“It’s the era of Capone and Dillinger, when gangsters ruled St. Paul. Two thugs, Sly and Eightball, want to move up in the ranks. They betray their boss, form an uneasy alliance, and kidnap a priest, hoping he can decipher a rare document that will lead them to riches beyond their dreams. The mob and a crooked cop are out for blood and will do everything in their power to“It’s the era of Capone and Dillinger, when gangsters ruled St. Paul. Two thugs, Sly and Eightball, want to move up in the ranks. They betray their boss, form an uneasy alliance, and kidnap a priest, hoping he can decipher a rare document that will lead them to riches beyond their dreams. The mob and a crooked cop are out for blood and will do everything in their power to stop them. “He’s Either Dead or in St. Paul is a thrill ride that brings back the grit and suspense of the hard-boiled crime genre. Slide over, Spillane and Chandler. D. B. Moon is the new mug on the scene—and he’s taking over.” — David Fingerman, author of Silent Kill. ____________________________________ God must have created Sylvester Hobbs while nursing a hangover. Dangerous and ill-tempered, Sly quickly realizes that life as a gangster in 1928 Prohibition St. Paul isn’t all speak easies and hot-and-cold running molls. Sometimes there’s Hell to pay. After a botched snatch-and-grab, Sly finds a mysterious document on one of his deceased victims. The document, and the possible fortune it represents, grabs hold of Sly and refuses to let go. Pinned down by a ruthless Mob boss and a crooked but savvy cop, Sly is forced to kidnap Father Patrick Murphy who alludes to the fact he has prior knowledge of the document. Despite several warnings from Father Murphy to stop following the cursed piece of paper, Sly forges ahead with the frail old priest dragging behind. The truth about the document unfolds layer by layer until its true origin is discovered. Sly finds it isn’t the document he needed to fear, but who it really belongs to....
|Title||:||He's Either Dead or in St. Paul|
|Format Type||:||Kindle Edition|
|Number of Pages||:||273 Pages|
|Status||:||Available For Download|
|Last checked||:||21 Minutes ago!|
He's Either Dead or in St. Paul Reviews
He's Either Dead or in St. Paul is this year's first read for the Moveable Feast Book Club, 2016 being a year focused on suspense/mystery fiction written by regional authors. Anticipating less rather than more I was pleased to find myself instantly pulled into the scene-setting action and as I watched characterizations unfold and blossom into the intriguing and engaging storyline, I found myself enjoying the complexities of a well-written mystery, a genre I've rarely explored. A story containing elements which pepper life---love/hate/humor, etc.---make for an entertaining but not necessarily relatable read. Escapism is part of reading fun....taking us to unexplored places. Some we'd like to visit, others not so much. I was mesmerized by one multi-faceted character in particular and found this individual to be layered, early on, with elements reminiscent of characters actor Barry FItzgerald played in forties films. If you opt to read this book, see if you can identify who I'm referring to.....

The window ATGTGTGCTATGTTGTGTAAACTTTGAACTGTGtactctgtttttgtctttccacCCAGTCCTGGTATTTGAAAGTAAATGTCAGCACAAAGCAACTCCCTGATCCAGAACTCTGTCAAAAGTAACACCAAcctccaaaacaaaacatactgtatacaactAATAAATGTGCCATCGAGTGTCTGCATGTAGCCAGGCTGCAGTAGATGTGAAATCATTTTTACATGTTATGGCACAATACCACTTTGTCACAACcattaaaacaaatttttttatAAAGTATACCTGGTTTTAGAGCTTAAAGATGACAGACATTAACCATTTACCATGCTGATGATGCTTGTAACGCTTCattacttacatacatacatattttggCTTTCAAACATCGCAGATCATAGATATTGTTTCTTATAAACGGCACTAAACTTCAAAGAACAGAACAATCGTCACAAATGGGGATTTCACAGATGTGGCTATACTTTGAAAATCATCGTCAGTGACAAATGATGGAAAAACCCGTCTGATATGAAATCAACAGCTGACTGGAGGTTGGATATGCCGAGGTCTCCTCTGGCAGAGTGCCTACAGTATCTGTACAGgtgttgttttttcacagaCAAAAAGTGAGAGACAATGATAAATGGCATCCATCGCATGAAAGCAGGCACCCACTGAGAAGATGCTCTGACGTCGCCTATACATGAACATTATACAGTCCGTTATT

He’s Either Dead or in St. Paul has a split personality. It’s a gritty, bloody gangster novel set in 1930 St. Paul, a time when prohibition gangsters ran the city in partnership with the corrupt police force. Sly, a small-time hood, gets a whiff of a big score and traipses off with Eightball, a slightly more experienced and considerably more violent hood to seize the treasure. Ninety percent of the novel has the pair, forced to work together, kidnapping, killing, and brutalizing anybody who is even a bit slow to help them find the treasure. For sheer brutality, this novel can’t be beat.Here’s the schizophrenia: in the last couple of chapters you find out that the story isn’t really the story, that somebody only dreamed J.R. got shot. (See: eighties TV, Dallas). All this time you’ve been reading a different story and didn’t know it; it’s a helluva surprise and either leaves you pondering or angry.But since you had no reason to suspect this total surprise was coming, you spent 270 pages trying to understand and make sense of what you had: brutal gangsters spreading terror and murder. Would the Maltese Falcon be a better book if it turned out at the end that the Falcon statue was a pan-dimensional being and none of the characters Sam Spade meets were real, merely figments of Spade’s imagination? I wonder.The premise for the gangster tale is a good one. Sly and Eightball are at each others’ throats and would kill the other except for their pressing need. They are pursued by the meanest, most brutal psychopath of a gangster from Chicago, DeLuce, and the corrupt chief of the St. Paul Police. With gun play, stabbings, kidnappings, and beatings the heroes stay one step ahead of their pursuers. Problem #1: you can’t possibly like any character in this book. Sly might get killed while he murders his way to riches? Aw. I’d shoot him myself. Okay, DeLuce is worse: I’d shoot him first. I couldn’t care what happened to any of this bunch.The idea that they put this much mayhem into pursuing a treasure map seemed ludicrous to me: the characters seem utterly without judgment or skepticism, except when they’re pistol whipping some poor schmuck who might not be telling them everything they know about the treasure. And they all break into stilted, middle-school theater language at times: ‘Excuse me, I did not give you permission to raise arms in my presence.’ Or is that 1950s Robin Hood Movie language? This book lives on dialogue between gritty characters and I found it regularly fell flat.Sly and Eightball kidnap a priest who knows something about the treasure. They threaten him, they hit him, he proclaims that their immortal souls will be forfeit if they pursue this evil, cursed treasure. Wow. A couple of street hoods are listening to this? Okay, a couple of chapters later, the priest agrees to help them. Stockholm syndrome? They make a cute threesome as they bluster and destroy across the city.It all seemed ridiculous and impossible. DeLuce, in town from Chicago, holds the chief of police’s family hostage to gain his help in capturing Sly and Eightball. Sad that the chief didn’t think to call on some of the hundreds of officers under his command. DeLuce pushes the chief around as easily and with as much humiliation as John Wayne might force Dr. Sheldon Cooper through an obstacle course.And then you come to the end. And all these things that make the book wrong are explained. You were wrong to assume it was a realistic story about gangsters. If we could sue D.B. Moon in Plot Court, (presided over by John (Camp) Sandford), Moon would beat every charge. Character choices, dialogue, behavior? Illusion or orchestration to serve a point. Ha! It was great book; you were hating it for the wrong reasons. There should be a medal for chugging all the way through to the surprise.